*Top 20 Worst Bands Ever: The Complete List

*Top 20 Musicians of All Time, in Any Genre: The Complete List

*Top 20 Sexiest Female Musicians of All Time: The Complete List

*Top 20 Sexiest Male Musicians of All Time: The Complete List

Considering that most all of today's popular music — be it rock, pop, dance or rap — sprang from genres pioneered by black musicians, being all Caucasian about your songs is to literally betray your roots. To qualify as one of our whitest musicians, then, requires more than a pasty complexion, it requires a near-total disregard for jazz, blues and soul or, even worse, a complete whitewashing of them. Without further ado, then, here are 20 performers who put the you-know-what in honky-tonk. -Ben Westhoff

20. Celine Dion

In 1997, the world had Titanic fever, and French-Canadian chanteuse

Celine Dion's “My Heart Will Go On” was inescapable, especially on adult contemporary radio stations (aka where white people go to die). Dion's breast-beating rendition at the Academy Awards remains one of television's most disturbing moments, and her current residence at Caesar's Palace in Las Vegas is proof that folks from all over the world have a near-insatiable appetite for bland fare. -Linda Leseman

19. Pink Floyd

Somehow these moody Brits managed to scale the charts with “psychedelic” rock that was actually just sleepy electric folk dirges in disguise. Despite their perpetual poker faces and utterly sexless musicianship, their massive success set the stage for such gloomy paste-masters as Radiohead and Sigur Ros. It's incredible to think that Pink Floyd are named for two bluesmen. -Dan Weiss

18. Weird Al Yankovic

While he grew up in Lynwood, it was a different Lynwood, a white Lynwood. “Weird” Al Yankovic listened the Dr. Demento Radio Show, worshipped Elton John, and made his first mixtape of parodies using an accordion. His first hit turned The Knack's “My Sharona” into “My Balogna,” delighting proto-fanboys everywhere. Yes, Yankovic did a good job modeling a jheri curl in his parody of MJ's “Beat It” (“Eat It”), and we enjoyed “White & Nerdy,” but that's, ironically, about as black as Alfred ever got. -Dennis Romero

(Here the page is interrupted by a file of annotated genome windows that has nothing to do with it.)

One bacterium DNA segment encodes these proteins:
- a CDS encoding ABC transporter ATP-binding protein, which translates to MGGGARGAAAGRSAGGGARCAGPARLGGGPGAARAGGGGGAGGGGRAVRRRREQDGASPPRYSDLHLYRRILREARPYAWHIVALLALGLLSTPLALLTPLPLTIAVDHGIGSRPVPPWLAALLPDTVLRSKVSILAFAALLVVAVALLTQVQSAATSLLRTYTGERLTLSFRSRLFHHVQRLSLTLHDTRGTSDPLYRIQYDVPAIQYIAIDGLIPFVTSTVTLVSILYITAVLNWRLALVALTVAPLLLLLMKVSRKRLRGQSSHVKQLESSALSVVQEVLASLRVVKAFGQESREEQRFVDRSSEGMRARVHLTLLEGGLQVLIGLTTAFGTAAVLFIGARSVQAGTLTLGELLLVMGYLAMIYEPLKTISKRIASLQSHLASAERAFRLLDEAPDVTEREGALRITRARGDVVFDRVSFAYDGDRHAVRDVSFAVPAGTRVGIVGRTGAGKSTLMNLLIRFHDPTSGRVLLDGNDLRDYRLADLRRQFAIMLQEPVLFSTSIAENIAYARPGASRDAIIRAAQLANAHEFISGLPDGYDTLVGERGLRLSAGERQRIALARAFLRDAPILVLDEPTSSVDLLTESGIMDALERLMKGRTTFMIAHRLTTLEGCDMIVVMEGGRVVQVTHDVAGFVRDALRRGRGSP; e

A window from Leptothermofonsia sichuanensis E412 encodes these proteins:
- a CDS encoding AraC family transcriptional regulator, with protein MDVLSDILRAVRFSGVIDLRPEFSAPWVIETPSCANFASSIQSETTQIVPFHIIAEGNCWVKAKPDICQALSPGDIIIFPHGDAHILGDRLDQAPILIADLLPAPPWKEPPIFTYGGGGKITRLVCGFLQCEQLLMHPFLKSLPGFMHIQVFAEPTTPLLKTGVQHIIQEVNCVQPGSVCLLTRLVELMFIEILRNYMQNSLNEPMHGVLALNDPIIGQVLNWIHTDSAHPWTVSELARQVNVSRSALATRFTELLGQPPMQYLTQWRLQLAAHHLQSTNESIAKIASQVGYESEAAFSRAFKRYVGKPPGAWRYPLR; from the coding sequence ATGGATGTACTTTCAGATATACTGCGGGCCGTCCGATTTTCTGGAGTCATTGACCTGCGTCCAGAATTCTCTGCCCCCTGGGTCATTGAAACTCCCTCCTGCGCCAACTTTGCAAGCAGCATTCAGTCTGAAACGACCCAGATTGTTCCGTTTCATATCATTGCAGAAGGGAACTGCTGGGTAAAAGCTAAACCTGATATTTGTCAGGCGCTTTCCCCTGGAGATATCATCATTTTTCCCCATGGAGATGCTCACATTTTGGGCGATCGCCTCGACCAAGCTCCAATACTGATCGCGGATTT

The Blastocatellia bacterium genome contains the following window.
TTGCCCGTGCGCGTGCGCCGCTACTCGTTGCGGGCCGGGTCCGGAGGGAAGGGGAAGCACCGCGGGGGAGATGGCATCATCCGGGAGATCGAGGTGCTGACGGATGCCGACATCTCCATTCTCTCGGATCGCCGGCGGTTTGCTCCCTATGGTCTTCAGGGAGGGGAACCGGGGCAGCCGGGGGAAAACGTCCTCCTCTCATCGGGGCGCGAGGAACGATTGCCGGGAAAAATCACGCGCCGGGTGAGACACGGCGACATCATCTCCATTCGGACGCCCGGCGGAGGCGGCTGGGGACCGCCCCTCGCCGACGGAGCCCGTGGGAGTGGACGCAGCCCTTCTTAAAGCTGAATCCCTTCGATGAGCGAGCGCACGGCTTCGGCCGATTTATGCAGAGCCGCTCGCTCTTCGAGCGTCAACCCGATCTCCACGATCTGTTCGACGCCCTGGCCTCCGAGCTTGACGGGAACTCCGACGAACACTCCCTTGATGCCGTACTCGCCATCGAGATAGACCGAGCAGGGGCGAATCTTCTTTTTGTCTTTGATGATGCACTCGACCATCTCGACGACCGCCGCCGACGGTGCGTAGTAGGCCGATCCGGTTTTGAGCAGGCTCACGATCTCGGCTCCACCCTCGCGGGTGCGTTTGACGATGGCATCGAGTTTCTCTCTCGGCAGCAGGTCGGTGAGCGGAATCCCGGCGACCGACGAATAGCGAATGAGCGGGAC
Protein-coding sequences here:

17. U2

U2 is the kind of band that now-middle-aged weekend warriors thought was “edgy” back in the '80s. That reality was, though, that even with their occasionally politically-charged lyrics, the music was about as challenging as the Olive Garden. In 1987, The Joshua Tree may have sounded like a fresh alternative to hair metal dominating radio at the time. But which is worse, Mötley Crüe's brand of hedonism of U2's penchant for taking themselves too seriously? -Linda Leseman

16. Spoon

Spoon are often cited for helping to bring falsettos and R&B rhythms into the indie-rock fold, but you'd be hard-pressed to find a DJ blending their stiff tunes with Prince. No less an authority on whiteness than The New Yorker was aghast that they sound “even tidier live than on recordings.” But what do you expect from a band who have written such booty-shakers as “The Fitted Shirt” and “The Two Sides of Monsieur Valenti”? -Dan Weiss

15. Michael McDonald

A yacht-rock refugee, McDonald took the blandest elements of his former bands Steely Dan and the Doobie Brothers — smooth jazz keys, pinched falsetto harmonies, bass lines kidnapped from disco and beaten into funkless submission — and used them to launch an '80s blue-eyed soul career so totally devoid of actual soul it was almost genius. Has any artist ever soundtracked more happy hour hookups at Chili's, or provided more fodder for banal wedding bands? Michael, we salute you. -Andy Hermann

14. MC Paul Barman